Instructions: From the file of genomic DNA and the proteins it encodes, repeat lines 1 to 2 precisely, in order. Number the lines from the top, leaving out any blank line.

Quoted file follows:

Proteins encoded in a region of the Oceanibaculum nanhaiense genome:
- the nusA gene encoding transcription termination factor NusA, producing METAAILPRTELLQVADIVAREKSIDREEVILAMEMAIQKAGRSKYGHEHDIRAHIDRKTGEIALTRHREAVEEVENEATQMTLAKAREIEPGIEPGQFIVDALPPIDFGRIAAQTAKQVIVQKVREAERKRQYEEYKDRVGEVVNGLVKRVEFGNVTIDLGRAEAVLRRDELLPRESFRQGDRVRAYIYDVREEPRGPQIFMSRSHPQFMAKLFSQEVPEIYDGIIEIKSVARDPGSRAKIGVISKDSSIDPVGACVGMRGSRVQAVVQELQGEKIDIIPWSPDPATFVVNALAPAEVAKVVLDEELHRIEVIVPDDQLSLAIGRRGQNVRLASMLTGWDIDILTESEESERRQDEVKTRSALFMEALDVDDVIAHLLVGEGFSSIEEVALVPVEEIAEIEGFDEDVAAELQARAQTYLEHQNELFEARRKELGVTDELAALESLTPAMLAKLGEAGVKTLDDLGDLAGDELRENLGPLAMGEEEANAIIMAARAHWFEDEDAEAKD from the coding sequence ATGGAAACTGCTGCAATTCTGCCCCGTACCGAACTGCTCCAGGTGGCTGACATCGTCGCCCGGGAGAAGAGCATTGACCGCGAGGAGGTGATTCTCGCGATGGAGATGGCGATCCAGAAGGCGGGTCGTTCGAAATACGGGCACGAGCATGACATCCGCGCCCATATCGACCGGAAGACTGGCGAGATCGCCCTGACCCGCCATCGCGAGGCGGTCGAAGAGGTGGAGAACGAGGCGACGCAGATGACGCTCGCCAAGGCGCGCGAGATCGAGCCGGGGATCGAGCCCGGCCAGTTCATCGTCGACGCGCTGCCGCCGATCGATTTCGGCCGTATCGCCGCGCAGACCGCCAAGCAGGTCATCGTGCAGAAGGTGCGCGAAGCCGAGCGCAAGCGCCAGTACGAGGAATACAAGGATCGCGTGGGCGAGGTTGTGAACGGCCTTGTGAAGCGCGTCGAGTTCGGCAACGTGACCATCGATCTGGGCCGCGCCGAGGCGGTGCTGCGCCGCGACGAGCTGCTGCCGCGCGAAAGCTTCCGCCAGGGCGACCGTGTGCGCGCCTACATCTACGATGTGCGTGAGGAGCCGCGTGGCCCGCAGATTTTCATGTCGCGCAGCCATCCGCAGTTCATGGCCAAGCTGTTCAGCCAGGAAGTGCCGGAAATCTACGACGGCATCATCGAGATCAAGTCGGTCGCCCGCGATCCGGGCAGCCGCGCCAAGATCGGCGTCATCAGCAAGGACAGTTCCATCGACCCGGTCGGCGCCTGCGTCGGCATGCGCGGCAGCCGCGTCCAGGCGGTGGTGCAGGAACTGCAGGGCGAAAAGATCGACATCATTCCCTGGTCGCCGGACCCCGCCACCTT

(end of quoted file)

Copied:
Proteins encoded in a region of the Oceanibaculum nanhaiense genome:
- the nusA gene encoding transcription termination factor NusA, producing METAAILPRTELLQVADIVAREKSIDREEVILAMEMAIQKAGRSKYGHEHDIRAHIDRKTGEIALTRHREAVEEVENEATQMTLAKAREIEPGIEPGQFIVDALPPIDFGRIAAQTAKQVIVQKVREAERKRQYEEYKDRVGEVVNGLVKRVEFGNVTIDLGRAEAVLRRDELLPRESFRQGDRVRAYIYDVREEPRGPQIFMSRSHPQFMAKLFSQEVPEIYDGIIEIKSVARDPGSRAKIGVISKDSSIDPVGACVGMRGSRVQAVVQELQGEKIDIIPWSPDPATFVVNALAPAEVAKVVLDEELHRIEVIVPDDQLSLAIGRRGQNVRLASMLTGWDIDILTESEESERRQDEVKTRSALFMEALDVDDVIAHLLVGEGFSSIEEVALVPVEEIAEIEGFDEDVAAELQARAQTYLEHQNELFEARRKELGVTDELAALESLTPAMLAKLGEAGVKTLDDLGDLAGDELRENLGPLAMGEEEANAIIMAARAHWFEDEDAEAKD from the coding sequence ATGGAAACTGCTGCAATTCTGCCCCGTACCGAACTGCTCCAGGTGGCTGACATCGTCGCCCGGGAGAAGAGCATTGACCGCGAGGAGGTGATTCTCGCGATGGAGATGGCGATCCAGAAGGCGGGTCGTTCGAAATACGGGCACGAGCATGACATCCGCGCCCATATCGACCGGAAGACTGGCGAGATCGCCCTGACCCGCCATCGCGAGGCGGTCGAAGAGGTGGAGAACGAGGCGACGCAGATGACGCTCGCCAAGGCGCGCGAGATCGAGCCGGGGATCGAGCCCGGCCAGTTCATCGTCGACGCGCTGCCGCCGATCGATTTCGGCCGTATCGCCGCGCAGACCGCCAAGCAGGTCATCGTGCAGAAGGTGCGCGAAGCCGAGCGCAAGCGCCAGTACGAGGAATACAAGGATCGCGTGGGCGAGGTTGTGAACGGCCTTGTGAAGCGCGTCGAGTTCGGCAACGTGACCATCGATCTGGGCCGCGCCGAGGCGGTGCTGCGCCGCGACGAGCTGCTGCCGCGCGAAAGCTTCCGCCAGGGCGACCGTGTGCGCGCCTACATCTACGATGTGCGTGAGGAGCCGCGTGGCCCGCAGATTTTCATGTCGCGCAGCCATCCGCAGTTCATGGCCAAGCTGTTCAGCCAGGAAGTGCCGGAAATCTACGACGGCATCATCGAGATCAAGTCGGTCGCCCGCGATCCGGGCAGCCGCGCCAAGATCGGCGTCATCAGCAAGGACAGTTCCATCGACCCGGTCGGCGCCTGCGTCGGCATGCGCGGCAGCCGCGTCCAGGCGGTGGTGCAGGAACTGCAGGGCGAAAAGATCGACATCATTCCCTGGTCGCCGGACCCCGCCACCTT